Rural consumer behaviour has changed significantly in the last 10 years, due to better education, more money flowing in, improved access to roadways and greater penetration of smart phones. We all know that the rural market is different from the urban market, but one needs to mainly understand what the difference is in order to target the right audience.
This was the topic of discussion at the rural consumer behaviour study titled ‘R SCAPE’, which was held in collaboration with IIM-Ahmedabad, MaRs, Decision Point and the Geometry Global Encompass and unveiled in Mumbai.
R SCAPE covers 6,000 rural consumers with near equal split of married men, married women, young men, young women across eight states, which represent all regions across India and over 20 popular categories including deodorant, shampoo and mutual fund etc. The R SCAPE study dashboard is able to generate category-level adoption, purchase and consumption-related insights based on inputs such as age, gender and region/ state.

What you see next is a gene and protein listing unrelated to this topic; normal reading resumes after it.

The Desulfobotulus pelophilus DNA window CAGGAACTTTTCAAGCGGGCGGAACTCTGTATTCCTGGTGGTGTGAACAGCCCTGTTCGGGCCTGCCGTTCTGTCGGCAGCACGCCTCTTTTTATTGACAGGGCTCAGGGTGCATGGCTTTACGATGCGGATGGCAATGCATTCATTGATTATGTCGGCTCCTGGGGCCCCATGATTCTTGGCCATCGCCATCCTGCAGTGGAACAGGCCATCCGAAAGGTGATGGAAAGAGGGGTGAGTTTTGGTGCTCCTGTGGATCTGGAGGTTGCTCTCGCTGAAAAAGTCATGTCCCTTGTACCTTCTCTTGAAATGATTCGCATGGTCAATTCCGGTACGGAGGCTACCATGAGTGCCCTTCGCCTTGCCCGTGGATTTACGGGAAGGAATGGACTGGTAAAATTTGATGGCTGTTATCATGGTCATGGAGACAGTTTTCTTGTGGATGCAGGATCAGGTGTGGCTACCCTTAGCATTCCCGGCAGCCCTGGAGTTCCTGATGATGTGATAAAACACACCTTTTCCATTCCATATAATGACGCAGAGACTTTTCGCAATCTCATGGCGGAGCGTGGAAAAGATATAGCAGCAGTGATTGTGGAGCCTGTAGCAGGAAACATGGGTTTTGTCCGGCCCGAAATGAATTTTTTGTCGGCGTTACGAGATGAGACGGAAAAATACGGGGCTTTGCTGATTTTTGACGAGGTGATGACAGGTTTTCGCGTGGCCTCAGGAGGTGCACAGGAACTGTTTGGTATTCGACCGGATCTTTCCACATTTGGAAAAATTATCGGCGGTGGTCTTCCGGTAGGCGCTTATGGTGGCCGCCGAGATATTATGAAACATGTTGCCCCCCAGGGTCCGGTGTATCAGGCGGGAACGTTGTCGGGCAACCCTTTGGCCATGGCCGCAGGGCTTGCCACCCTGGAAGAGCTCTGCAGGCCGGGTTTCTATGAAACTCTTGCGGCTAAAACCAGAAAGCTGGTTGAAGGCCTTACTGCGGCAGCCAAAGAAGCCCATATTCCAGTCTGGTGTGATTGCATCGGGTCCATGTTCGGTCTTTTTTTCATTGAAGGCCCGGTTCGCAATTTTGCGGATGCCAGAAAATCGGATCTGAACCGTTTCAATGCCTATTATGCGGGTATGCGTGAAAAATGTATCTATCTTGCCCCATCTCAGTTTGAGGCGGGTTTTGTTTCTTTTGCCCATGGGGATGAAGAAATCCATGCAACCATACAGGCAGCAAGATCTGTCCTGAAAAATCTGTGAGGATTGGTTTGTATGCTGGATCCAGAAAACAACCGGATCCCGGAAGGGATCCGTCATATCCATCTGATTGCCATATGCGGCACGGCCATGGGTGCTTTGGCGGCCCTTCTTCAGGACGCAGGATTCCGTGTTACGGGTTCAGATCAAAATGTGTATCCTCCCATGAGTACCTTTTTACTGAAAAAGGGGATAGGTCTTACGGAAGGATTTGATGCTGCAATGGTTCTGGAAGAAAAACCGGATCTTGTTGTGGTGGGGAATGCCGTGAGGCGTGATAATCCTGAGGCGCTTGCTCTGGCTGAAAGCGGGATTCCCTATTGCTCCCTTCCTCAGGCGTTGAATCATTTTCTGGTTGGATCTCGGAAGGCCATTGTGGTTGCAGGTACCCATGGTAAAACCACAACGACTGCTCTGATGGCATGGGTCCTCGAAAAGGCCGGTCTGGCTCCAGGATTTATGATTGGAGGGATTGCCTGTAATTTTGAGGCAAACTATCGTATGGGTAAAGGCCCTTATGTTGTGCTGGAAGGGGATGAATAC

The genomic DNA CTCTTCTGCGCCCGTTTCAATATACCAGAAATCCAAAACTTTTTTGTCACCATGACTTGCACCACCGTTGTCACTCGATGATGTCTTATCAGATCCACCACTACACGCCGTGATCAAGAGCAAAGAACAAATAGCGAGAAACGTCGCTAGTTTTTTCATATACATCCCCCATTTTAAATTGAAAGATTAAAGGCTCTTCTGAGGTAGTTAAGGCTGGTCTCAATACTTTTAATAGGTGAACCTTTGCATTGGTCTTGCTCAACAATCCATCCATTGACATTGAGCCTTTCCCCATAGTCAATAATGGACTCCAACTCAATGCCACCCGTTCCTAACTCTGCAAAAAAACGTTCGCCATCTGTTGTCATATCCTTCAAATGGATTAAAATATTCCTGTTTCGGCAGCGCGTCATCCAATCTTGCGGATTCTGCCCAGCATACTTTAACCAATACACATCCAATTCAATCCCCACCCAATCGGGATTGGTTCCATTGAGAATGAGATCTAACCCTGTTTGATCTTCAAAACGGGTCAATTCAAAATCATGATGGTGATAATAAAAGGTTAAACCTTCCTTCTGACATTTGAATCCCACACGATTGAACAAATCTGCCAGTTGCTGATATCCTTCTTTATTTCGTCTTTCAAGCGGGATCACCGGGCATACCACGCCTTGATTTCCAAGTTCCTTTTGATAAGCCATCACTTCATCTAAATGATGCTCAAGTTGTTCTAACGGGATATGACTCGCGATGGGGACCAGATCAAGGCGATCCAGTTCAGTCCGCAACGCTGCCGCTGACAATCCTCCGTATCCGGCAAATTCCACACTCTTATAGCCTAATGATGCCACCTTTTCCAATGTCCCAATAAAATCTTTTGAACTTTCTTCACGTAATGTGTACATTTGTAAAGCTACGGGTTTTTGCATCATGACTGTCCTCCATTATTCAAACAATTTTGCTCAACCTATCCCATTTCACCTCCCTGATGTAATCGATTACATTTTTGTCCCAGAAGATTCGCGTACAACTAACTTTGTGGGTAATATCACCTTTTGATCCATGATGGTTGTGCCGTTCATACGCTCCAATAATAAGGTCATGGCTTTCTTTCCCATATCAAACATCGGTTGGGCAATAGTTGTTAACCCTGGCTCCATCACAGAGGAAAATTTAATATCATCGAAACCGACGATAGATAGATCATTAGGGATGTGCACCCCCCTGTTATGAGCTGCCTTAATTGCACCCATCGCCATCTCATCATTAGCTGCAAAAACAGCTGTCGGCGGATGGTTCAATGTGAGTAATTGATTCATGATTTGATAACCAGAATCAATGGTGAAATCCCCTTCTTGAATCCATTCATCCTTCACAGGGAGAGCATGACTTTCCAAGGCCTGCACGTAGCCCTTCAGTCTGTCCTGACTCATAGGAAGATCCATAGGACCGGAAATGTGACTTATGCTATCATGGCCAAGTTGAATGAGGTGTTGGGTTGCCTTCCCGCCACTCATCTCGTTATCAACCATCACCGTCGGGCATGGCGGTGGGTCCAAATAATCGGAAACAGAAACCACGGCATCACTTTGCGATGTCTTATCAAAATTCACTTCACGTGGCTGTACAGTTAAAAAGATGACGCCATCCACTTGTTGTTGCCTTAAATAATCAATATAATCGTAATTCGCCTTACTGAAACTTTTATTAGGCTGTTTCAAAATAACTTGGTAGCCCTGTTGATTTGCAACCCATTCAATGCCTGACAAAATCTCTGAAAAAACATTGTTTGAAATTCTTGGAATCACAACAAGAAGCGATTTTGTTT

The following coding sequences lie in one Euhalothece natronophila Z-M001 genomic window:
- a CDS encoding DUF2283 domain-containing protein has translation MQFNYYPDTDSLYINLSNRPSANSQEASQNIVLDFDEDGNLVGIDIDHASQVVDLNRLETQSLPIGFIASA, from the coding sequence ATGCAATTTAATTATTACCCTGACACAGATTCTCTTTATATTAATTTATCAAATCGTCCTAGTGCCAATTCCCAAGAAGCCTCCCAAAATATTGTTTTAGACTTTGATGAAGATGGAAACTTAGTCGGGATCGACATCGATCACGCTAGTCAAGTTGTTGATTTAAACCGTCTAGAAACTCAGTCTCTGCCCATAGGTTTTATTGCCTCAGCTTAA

The study reveals how marketers usually have very little information about how rural consumers in one state are likely to behave differently from their counterparts in another state. Hence, campaigns are rolled out on a one-size-fits-all basis. Therefore, there was a need for a study that could help marketers transition smoothly from market to message and media.
According to some findings of the study, rural consumer segmentation needs to be a function of adherence to village norms and urban centricity. By-and-large, rural consumers are exhibiting lack of brand ‑fidelity attitudinally as well as behaviourally. The biggest divide when it comes to urban and rural consumption is the reason for consumption itself. Hence, the same brand positioning or advertising does not work across both markets. The reason being, these markets are not homogenous, therefore, reasons to buy and consume categories are often starkly different for consumers from different regions.
It was also found that boys seem to adopt more to social media and smart phones than the girls. Therefore, if any male brand in the rural market is using social media to target its audience, it has the potential to work. There is also a need for brands to treat different consumers in a different way. For e.g. in West Bengal, in the rural market, most people buy toothpaste based on the fresh breath which the paste gives, but in Bihar, people like to buy toothpaste looking at its germ fighting capability. Therefore, scope for brands is there but it needs to be channelized in the right direction.